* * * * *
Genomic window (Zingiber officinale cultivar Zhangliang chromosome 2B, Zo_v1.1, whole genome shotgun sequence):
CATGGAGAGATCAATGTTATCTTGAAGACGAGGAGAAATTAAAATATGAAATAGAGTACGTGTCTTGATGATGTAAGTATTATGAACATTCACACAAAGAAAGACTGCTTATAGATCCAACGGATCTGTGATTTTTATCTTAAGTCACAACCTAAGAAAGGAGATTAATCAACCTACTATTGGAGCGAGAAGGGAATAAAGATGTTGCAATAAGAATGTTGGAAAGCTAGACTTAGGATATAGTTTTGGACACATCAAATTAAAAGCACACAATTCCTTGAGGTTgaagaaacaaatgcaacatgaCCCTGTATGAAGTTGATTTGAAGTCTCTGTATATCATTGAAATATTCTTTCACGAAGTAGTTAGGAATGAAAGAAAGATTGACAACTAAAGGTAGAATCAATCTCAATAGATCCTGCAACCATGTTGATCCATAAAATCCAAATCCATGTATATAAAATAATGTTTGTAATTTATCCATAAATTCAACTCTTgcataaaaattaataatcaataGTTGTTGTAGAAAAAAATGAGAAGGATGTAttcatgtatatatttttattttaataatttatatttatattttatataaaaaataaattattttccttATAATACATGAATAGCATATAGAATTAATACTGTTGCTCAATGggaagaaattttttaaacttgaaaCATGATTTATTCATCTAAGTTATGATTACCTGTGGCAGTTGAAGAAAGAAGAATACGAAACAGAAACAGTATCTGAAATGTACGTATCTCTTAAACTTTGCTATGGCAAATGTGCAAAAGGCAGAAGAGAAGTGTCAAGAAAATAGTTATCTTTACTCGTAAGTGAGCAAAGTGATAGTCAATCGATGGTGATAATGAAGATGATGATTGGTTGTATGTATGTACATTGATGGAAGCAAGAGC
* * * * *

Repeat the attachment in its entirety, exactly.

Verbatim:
Genomic window (Zingiber officinale cultivar Zhangliang chromosome 2B, Zo_v1.1, whole genome shotgun sequence):
CATGGAGAGATCAATGTTATCTTGAAGACGAGGAGAAATTAAAATATGAAATAGAGTACGTGTCTTGATGATGTAAGTATTATGAACATTCACACAAAGAAAGACTGCTTATAGATCCAACGGATCTGTGATTTTTATCTTAAGTCACAACCTAAGAAAGGAGATTAATCAACCTACTATTGGAGCGAGAAGGGAATAAAGATGTTGCAATAAGAATGTTGGAAAGCTAGACTTAGGATATAGTTTTGGACACATCAAATTAAAAGCACACAATTCCTTGAGGTTgaagaaacaaatgcaacatgaCCCTGTATGAAGTTGATTTGAAGTCTCTGTATATCATTGAAATATTCTTTCACGAAGTAGTTAGGAATGAAAGAAAGATTGACAACTAAAGGTAGAATCAATCTCAATAGATCCTGCAACCATGTTGATCCATAAAATCCAAATCCATGTATATAAAATAATGTTTGTAATTTATCCATAAATTCAACTCTTgcataaaaattaataatcaataGTTGTTGTAGAAAAAAATGAGAAGGATGTAttcatgtatatatttttattttaataatttatatttatattttatataaaaaataaattattttccttATAATACATGAATAGCATATAGAATTAATACTGTTGCTCAATGggaagaaattttttaaacttgaaaCATGATTTATTCATCTAAGTTATGATTACCTGTGGCAGTTGAAGAAAGAAGAATACGAAACAGAAACAGTATCTGAAATGTACGTATCTCTTAAACTTTGCTATGGCAAATGTGCAAAAGGCAGAAGAGAAGTGTCAAGAAAATAGTTATCTTTACTCGTAAGTGAGCAAAGTGATAGTCAATCGATGGTGATAATGAAGATGATGATTGGTTGTATGTATGTACATTGATGGAAGCAAGAGC